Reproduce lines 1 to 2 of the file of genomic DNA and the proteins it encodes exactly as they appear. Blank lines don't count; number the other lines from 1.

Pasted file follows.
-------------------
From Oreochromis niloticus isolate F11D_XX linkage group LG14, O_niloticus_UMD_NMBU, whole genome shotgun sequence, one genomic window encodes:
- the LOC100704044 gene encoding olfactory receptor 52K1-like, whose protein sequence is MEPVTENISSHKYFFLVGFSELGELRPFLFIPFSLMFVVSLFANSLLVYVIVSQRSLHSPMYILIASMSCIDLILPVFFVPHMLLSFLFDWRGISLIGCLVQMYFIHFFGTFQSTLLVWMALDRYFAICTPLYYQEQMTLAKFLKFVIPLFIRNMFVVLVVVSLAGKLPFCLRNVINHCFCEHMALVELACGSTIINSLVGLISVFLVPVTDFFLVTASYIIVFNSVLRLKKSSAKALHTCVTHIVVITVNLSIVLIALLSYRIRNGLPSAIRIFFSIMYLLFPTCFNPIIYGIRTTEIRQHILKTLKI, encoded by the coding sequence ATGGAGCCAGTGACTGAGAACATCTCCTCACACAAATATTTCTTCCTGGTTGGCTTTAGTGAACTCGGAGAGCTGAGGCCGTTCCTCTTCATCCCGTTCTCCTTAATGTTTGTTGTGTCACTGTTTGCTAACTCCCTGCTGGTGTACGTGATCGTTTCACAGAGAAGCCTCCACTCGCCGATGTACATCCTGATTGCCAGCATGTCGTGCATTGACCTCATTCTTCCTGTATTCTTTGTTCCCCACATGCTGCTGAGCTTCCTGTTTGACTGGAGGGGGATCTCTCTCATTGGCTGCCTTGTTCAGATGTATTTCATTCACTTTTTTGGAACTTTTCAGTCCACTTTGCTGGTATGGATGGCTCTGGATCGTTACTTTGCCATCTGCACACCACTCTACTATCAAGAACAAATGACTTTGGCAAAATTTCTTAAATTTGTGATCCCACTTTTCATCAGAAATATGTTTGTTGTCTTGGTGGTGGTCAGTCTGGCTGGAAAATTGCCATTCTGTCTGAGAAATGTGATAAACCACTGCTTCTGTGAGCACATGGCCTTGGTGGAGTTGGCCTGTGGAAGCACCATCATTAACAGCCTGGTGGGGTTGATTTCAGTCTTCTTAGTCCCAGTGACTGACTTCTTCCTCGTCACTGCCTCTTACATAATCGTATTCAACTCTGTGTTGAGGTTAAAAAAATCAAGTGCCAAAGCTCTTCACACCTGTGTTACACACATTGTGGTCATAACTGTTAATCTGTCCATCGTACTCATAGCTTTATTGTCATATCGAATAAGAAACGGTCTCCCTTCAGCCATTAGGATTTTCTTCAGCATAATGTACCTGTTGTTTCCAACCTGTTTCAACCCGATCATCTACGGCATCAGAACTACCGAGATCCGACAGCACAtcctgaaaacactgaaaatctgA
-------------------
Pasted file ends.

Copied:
From Oreochromis niloticus isolate F11D_XX linkage group LG14, O_niloticus_UMD_NMBU, whole genome shotgun sequence, one genomic window encodes:
- the LOC100704044 gene encoding olfactory receptor 52K1-like, whose protein sequence is MEPVTENISSHKYFFLVGFSELGELRPFLFIPFSLMFVVSLFANSLLVYVIVSQRSLHSPMYILIASMSCIDLILPVFFVPHMLLSFLFDWRGISLIGCLVQMYFIHFFGTFQSTLLVWMALDRYFAICTPLYYQEQMTLAKFLKFVIPLFIRNMFVVLVVVSLAGKLPFCLRNVINHCFCEHMALVELACGSTIINSLVGLISVFLVPVTDFFLVTASYIIVFNSVLRLKKSSAKALHTCVTHIVVITVNLSIVLIALLSYRIRNGLPSAIRIFFSIMYLLFPTCFNPIIYGIRTTEIRQHILKTLKI, encoded by the coding sequence ATGGAGCCAGTGACTGAGAACATCTCCTCACACAAATATTTCTTCCTGGTTGGCTTTAGTGAACTCGGAGAGCTGAGGCCGTTCCTCTTCATCCCGTTCTCCTTAATGTTTGTTGTGTCACTGTTTGCTAACTCCCTGCTGGTGTACGTGATCGTTTCACAGAGAAGCCTCCACTCGCCGATGTACATCCTGATTGCCAGCATGTCGTGCATTGACCTCATTCTTCCTGTATTCTTTGTTCCCCACATGCTGCTGAGCTTCCTGTTTGACTGGAGGGGGATCTCTCTCATTGGCTGCCTTGTTCAGATGTATTTCATTCACTTTTTTGGAACTTTTCAGTCCACTTTGCTGGTATGGATGGCTCTGGATCGTTACTTTGCCATCTGCACACCACTCTACTATCAAGAACAAATGACTTTGGCAAAATTTCTTAAATTTGTGATCCCACTTTTCATCAGAAATATGTTTGTTGTCTTGGTGGTGGTCAGTCTGGCTGGAAAATTGCCATTCTGTCTGAGAAATGTGATAAACCACTGCTTCTGTGAGCACATGGCCTTGGTGGAGTTGGCCTGTGGAAGCACCATCATTAACAGCCTGGTGGGGTTGATTTCAGTCTTCTTAGTCCCAGTGACTGACTTCTTCCTCGTCACTGCCTCTTACATAATCGTATTCAACTCTGTGTTGAGGTTAAAAAAATCAAGTGCCAAAGCTCTTCACACCTGTGTTACACACATTGTGGTCATAACTGTTAATCTGTCCATCGTACTCATAGCTTTATTGTCATATCGAATAAGAAACGGTCTCCCTTCAGCCATTAGGATTTTCTTCAGCATAATGTACCTGTTGTTTCCAACCTGTTTCAACCCGATCATCTACGGCATCAGAACTACCGAGATCCGACAGCACAtcctgaaaacactgaaaatctgA